The Kapitsa pendulum is an inverted pendulum on a vibrating foundation. If the frequency and amplitude of the fast vibrations of the foundation satisfy the criterion A*Omega > sqr(2*g*L), the inverted (upside down) position of the pendulum becomes stable (here L is the length of the pendulum). This can be proven mathematically by two different methods: either by the Mathieu equations stability analysis or by the so called method separation of motions. The latter implies averaging of small fast vibrations and substituting them by an effective fictitious force (or energy potential term). (See a nice demonstration at https://www.youtube.com/watch?v=rwGAzy0noU0).
Russian mechanician Ilya Blekhman showed that the method is separation of motions is very powerful and applicable to wide range of mechanical problems, in particular, the granular media and fluid mechanics. The small fast vibrations literally change the laws of mechanics. An unstable equilibrium (such as with the upside-down inverted pendulum) can become stable. A soft rope can become a stiff rod. Granular media can flows like a liquid through a pipe without frictional jamming when shaken. In all of these problems hysteresis is present. One can build a pump using fast vibrations, vibrations can be used for propulsion in liquids or fluids and for many other purposes.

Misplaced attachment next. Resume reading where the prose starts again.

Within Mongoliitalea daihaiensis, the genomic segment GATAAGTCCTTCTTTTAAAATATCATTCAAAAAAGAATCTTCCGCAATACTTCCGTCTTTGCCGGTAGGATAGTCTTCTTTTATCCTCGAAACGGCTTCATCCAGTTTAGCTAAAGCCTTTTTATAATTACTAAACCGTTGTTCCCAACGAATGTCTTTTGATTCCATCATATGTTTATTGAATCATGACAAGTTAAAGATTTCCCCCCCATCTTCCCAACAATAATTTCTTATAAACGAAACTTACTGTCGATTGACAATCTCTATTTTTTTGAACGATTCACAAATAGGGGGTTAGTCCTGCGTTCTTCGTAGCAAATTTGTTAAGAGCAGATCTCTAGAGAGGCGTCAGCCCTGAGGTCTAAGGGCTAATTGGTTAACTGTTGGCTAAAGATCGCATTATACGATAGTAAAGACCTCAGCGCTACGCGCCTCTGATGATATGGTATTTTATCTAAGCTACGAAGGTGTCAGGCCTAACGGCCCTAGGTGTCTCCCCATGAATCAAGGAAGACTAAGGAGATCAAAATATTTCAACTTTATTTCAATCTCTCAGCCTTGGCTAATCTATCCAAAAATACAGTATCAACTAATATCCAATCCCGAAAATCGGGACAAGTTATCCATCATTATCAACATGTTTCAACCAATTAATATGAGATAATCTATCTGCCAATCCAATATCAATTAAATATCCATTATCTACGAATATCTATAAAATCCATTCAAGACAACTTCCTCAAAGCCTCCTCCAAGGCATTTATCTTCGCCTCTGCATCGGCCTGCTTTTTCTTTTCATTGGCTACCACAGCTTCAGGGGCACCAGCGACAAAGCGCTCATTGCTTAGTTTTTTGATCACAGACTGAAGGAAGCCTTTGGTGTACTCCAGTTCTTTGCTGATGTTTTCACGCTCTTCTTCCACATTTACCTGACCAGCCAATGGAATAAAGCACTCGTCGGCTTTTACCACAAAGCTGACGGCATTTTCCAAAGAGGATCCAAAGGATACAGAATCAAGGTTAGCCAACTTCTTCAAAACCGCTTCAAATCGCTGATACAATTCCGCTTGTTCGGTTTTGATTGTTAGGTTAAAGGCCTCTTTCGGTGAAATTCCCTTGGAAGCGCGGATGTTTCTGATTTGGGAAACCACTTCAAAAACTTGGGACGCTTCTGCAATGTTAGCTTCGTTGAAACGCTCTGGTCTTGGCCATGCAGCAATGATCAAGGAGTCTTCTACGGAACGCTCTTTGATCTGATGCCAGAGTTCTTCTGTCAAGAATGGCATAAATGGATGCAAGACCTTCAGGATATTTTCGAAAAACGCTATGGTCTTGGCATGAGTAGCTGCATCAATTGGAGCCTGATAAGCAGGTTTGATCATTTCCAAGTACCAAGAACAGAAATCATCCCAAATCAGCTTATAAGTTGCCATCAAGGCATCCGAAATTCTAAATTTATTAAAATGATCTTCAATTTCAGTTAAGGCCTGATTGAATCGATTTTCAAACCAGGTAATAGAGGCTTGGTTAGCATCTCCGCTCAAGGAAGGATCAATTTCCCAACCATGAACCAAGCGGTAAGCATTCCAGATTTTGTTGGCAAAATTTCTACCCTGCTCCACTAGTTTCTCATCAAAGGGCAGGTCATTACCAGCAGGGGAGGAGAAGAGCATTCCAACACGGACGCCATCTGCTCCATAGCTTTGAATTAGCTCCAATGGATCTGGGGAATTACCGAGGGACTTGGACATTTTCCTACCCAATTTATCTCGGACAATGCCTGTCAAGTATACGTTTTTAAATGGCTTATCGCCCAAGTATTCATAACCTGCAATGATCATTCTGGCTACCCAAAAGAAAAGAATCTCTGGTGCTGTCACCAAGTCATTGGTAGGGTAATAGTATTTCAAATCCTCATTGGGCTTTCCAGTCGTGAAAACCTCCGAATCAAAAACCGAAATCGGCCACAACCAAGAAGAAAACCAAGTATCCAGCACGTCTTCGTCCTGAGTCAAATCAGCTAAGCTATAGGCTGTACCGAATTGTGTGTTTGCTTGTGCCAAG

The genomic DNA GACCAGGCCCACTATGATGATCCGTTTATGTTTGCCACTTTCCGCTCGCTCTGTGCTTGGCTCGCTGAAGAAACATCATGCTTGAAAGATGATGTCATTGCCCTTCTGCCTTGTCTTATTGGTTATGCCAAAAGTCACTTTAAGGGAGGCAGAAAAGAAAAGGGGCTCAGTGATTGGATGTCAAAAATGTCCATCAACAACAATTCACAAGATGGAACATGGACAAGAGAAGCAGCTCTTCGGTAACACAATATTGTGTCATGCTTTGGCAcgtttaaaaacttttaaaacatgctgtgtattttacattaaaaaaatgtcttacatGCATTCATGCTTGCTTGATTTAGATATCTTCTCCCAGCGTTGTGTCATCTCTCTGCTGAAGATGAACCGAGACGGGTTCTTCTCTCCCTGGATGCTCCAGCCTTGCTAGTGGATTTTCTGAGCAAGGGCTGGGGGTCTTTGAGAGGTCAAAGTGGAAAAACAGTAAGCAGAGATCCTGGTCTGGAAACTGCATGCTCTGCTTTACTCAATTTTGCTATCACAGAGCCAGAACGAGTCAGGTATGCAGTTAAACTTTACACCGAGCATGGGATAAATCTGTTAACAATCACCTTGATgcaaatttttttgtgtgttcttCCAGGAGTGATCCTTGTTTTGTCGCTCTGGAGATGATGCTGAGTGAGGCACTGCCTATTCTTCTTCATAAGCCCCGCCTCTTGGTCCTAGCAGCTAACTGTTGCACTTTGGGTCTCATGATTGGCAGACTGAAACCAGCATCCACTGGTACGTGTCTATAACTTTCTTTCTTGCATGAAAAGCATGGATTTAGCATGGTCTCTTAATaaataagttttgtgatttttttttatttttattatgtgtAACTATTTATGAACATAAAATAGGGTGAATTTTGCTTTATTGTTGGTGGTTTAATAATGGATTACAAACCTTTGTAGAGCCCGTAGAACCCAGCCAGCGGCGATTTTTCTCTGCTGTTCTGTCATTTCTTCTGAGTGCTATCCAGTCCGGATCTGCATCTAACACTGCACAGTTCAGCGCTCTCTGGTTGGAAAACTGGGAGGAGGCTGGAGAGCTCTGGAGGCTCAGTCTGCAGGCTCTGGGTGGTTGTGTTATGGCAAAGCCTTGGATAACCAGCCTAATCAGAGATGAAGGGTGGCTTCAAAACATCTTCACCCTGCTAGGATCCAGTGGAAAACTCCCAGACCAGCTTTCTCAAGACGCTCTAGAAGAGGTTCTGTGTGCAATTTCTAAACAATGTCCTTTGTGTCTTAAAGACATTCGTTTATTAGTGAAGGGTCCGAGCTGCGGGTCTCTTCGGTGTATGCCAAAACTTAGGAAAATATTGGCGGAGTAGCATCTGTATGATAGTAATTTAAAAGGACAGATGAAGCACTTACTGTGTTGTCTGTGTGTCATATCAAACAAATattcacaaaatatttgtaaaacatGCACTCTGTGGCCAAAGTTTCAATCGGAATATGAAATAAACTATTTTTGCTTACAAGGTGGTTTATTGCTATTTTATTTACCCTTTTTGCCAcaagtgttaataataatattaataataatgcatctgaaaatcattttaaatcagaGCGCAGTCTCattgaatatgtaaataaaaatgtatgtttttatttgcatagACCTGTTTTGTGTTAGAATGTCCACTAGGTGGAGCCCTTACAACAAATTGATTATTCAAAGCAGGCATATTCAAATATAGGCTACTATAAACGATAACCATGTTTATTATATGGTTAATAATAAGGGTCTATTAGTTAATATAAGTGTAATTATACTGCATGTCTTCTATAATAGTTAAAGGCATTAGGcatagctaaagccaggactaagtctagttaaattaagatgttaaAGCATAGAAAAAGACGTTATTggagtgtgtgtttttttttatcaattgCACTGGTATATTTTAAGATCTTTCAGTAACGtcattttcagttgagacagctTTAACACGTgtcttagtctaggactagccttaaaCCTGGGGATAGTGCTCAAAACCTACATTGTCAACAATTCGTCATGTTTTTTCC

We are applying the same principle to wetting and phase transition, which can be affected by fast small vibrations (temporal pattern) or spatial micro-patterns. This is because the equations of mechanics and those equations which govern physico-chemical processes are similar in structure. By using fast vibrations (vibro-levitation) one can stabilize levitation droplets. There is also a new field of surface pattern-induced phase control.